Making Money Mondays – Fans v. True Fans


Good Morning, world! I have a little bit of news from Casa de Hartness, and that is that Man in Black, The Black Knight Chronicles #6, is finished! We pushed through the last round of copy edits last week, and it looks like the book will be out mid-August, which means I’ll have a few copies on hand at Dragon*Con, and hopefully Soda City Comic Con the weekend before. I’m really proud of this book; I think it ties up a lot of the initial story arc of the Black Knight boys well, and gives us someplace to go for the final three books of the series. I’ll have a cover reveal and ordering information next time I’m here.

Now on to our main topic – fans. Now I’m not ever going to bash fans, because I love my fans. Hell, I love everybody’s fans, because I’m a fan myself. But what we want to talk about today is the concept of the True Fan, what they are, how best to interact with them, how to find them, how to keep them. Looking at that, it’s going to take more than one post, so this week we’ll talk about what a True Fan is, then later on ee’ll look at how to cultivate them, how to deal with them, and how to convert a Lesser Fan into a True Fan.

For the record, exactly ZERO of this material is anything I came up with. The concept of 1,000 True Fans was first put forth by Kevin Kelly in 2008 on his blog post here. He later references a couple of other folks who had similar ideas a little earlier, unbeknownst to him, but his site, with a tip of the hat to Seth Godin, who wrote the blog post that first turned me on to Kevin’s work.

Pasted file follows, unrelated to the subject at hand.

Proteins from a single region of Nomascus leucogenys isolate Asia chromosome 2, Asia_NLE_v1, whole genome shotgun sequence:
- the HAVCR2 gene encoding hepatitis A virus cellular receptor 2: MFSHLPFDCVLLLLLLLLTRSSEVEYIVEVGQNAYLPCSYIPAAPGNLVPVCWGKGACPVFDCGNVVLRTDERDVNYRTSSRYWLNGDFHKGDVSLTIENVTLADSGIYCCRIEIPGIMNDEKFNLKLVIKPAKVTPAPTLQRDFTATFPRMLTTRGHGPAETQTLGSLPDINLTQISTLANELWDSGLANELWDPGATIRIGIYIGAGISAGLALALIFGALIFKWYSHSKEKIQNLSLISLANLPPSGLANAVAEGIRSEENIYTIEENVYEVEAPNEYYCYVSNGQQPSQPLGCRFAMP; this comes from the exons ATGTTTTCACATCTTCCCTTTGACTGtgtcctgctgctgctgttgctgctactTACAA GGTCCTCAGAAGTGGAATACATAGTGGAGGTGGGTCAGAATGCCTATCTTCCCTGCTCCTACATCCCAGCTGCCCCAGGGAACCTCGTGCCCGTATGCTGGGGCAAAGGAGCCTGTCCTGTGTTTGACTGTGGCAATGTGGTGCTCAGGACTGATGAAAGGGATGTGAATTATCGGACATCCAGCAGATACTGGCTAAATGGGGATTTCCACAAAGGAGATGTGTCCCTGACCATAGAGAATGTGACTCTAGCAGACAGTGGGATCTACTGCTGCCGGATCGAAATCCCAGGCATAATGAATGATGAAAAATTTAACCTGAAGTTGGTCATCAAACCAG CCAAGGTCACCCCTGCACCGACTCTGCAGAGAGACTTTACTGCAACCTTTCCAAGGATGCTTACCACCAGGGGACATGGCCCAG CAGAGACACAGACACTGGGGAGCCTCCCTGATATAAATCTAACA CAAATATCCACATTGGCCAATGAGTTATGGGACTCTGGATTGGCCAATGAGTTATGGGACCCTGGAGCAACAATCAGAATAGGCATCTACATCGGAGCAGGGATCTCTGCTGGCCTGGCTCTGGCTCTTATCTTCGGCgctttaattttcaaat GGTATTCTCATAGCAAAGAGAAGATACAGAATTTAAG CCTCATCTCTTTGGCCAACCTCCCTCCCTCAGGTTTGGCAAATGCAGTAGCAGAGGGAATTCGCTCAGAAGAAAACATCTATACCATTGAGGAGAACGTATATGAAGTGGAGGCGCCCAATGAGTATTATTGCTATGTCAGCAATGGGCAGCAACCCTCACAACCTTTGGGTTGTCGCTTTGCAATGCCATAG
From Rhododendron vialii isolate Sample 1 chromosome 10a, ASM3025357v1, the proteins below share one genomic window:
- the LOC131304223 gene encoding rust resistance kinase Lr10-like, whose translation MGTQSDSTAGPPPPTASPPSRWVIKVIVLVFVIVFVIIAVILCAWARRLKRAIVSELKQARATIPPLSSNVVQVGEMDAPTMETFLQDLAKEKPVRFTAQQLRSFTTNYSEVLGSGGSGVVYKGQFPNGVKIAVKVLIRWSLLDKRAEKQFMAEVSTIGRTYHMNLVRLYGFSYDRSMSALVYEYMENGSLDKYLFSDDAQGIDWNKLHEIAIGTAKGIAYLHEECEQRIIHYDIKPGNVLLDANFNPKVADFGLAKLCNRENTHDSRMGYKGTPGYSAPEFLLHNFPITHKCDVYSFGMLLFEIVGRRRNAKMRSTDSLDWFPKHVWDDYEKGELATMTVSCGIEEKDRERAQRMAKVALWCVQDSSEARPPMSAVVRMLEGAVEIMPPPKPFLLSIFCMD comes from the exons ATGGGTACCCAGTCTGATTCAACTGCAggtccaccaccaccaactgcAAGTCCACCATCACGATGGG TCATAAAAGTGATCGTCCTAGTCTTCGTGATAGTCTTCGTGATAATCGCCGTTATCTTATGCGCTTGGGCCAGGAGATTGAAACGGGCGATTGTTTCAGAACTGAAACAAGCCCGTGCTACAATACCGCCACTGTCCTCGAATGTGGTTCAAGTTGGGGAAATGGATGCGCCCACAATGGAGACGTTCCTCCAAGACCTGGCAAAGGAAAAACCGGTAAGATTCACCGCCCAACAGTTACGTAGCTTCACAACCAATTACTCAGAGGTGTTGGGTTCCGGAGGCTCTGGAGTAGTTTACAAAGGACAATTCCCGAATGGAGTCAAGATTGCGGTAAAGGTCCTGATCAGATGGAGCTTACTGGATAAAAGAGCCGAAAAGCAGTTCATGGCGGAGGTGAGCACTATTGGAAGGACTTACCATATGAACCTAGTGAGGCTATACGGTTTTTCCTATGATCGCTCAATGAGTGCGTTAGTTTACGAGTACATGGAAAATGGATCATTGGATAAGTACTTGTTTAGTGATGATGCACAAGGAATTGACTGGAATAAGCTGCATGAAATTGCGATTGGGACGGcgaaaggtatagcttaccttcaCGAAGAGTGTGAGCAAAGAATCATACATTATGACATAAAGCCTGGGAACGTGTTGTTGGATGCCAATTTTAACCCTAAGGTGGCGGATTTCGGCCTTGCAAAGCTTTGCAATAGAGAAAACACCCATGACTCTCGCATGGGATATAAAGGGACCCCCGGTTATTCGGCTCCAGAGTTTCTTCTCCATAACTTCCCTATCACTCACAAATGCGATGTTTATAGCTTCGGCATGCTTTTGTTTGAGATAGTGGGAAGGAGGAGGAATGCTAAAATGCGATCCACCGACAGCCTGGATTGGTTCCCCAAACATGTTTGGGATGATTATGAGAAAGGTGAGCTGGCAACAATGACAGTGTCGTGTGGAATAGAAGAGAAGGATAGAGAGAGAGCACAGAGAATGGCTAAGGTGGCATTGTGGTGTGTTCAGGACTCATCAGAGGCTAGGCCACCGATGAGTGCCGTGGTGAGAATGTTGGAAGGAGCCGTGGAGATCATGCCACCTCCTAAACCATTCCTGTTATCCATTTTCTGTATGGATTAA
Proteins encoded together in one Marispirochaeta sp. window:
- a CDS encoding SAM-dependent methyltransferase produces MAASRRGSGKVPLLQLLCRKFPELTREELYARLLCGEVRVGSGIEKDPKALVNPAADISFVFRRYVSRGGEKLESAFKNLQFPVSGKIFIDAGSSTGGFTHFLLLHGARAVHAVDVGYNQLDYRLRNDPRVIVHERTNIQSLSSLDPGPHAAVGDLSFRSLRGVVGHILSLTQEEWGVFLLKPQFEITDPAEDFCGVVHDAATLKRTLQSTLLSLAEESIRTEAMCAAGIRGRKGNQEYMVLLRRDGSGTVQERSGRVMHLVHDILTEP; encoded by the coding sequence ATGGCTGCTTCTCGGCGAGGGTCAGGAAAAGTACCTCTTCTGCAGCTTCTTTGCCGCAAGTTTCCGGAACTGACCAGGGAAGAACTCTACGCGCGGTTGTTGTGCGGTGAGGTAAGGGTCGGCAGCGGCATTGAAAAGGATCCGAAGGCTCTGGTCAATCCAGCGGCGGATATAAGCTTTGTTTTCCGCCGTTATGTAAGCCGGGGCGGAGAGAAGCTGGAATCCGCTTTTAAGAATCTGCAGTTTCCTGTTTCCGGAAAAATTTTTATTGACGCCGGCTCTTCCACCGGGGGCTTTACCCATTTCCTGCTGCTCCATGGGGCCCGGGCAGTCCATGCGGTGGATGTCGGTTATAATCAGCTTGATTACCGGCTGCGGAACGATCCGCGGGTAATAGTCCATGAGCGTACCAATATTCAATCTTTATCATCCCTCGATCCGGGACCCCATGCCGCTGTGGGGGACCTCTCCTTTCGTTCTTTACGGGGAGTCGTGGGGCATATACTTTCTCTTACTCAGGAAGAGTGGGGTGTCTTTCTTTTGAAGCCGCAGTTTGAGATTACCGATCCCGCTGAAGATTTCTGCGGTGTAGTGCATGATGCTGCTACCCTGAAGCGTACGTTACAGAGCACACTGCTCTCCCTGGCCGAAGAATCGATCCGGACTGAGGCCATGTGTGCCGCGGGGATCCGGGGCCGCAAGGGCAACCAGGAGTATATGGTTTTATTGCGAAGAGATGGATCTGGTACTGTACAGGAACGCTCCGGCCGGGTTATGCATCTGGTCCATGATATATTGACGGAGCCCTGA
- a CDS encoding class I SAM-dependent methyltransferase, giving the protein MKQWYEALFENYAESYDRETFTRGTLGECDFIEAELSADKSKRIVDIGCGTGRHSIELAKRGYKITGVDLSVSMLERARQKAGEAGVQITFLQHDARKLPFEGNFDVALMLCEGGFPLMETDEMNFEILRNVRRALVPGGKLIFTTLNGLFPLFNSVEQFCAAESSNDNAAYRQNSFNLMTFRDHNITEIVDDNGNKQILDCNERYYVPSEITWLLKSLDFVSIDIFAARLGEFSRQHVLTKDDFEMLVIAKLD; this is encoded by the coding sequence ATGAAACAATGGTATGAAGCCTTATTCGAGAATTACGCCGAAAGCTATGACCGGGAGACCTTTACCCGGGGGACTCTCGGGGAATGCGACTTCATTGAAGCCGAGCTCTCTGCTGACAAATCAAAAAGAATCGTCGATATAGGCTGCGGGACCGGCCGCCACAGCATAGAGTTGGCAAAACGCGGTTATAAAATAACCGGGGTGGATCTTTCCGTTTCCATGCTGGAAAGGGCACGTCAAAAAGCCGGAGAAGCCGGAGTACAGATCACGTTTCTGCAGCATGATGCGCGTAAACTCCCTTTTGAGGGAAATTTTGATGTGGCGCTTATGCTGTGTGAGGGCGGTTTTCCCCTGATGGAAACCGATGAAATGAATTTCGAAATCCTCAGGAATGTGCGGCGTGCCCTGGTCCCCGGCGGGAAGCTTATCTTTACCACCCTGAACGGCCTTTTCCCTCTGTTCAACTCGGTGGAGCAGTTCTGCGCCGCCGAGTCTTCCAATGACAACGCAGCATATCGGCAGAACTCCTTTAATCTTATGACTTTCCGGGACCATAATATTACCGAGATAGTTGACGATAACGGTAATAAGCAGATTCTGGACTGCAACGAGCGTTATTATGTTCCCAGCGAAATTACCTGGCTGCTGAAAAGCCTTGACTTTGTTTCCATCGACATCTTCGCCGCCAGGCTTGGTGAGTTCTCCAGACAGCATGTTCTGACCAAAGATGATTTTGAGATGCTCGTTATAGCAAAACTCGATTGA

Kelly postulates that any independent artist, that is any artist outside the big machine of superstar entertainment, needs to cultivate only 1,000 True Fans to survive. BTW, this whole blog post came out of a late-night conversation with AJ Hartley, where I claimed the number was 100. I’m bad at math. He defines a True Fan as someone who spends $100 per year on your work, and those thousand people then contribute to a $100,000 annual income, which is a pretty comfortable living in most places. At least that’s the rumor. I’m a writer, I don’t make anywhere near that kind of money. 🙂

So what’s a True Fan, and how do I get their hundred bucks? I assume that’s what you’re all asking. In this case, it’s usually a lot easier to show you than tell you.